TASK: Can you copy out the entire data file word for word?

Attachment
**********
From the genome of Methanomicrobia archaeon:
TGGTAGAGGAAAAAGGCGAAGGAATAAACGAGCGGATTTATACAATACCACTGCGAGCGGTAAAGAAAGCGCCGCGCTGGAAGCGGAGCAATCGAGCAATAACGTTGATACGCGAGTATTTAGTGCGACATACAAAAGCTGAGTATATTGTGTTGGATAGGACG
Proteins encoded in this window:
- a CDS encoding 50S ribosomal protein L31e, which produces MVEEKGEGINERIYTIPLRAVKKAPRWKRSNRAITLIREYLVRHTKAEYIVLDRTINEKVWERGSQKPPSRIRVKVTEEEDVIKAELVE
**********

From the genome of Methanomicrobia archaeon:
TGGTAGAGGAAAAAGGCGAAGGAATAAACGAGCGGATTTATACAATACCACTGCGAGCGGTAAAGAAAGCGCCGCGCTGGAAGCGGAGCAATCGAGCAATAACGTTGATACGCGAGTATTTAGTGCGACATACAAAAGCTGAGTATATTGTGTTGGATAGGACG
Proteins encoded in this window:
- a CDS encoding 50S ribosomal protein L31e, which produces MVEEKGEGINERIYTIPLRAVKKAPRWKRSNRAITLIREYLVRHTKAEYIVLDRTINEKVWERGSQKPPSRIRVKVTEEEDVIKAELVE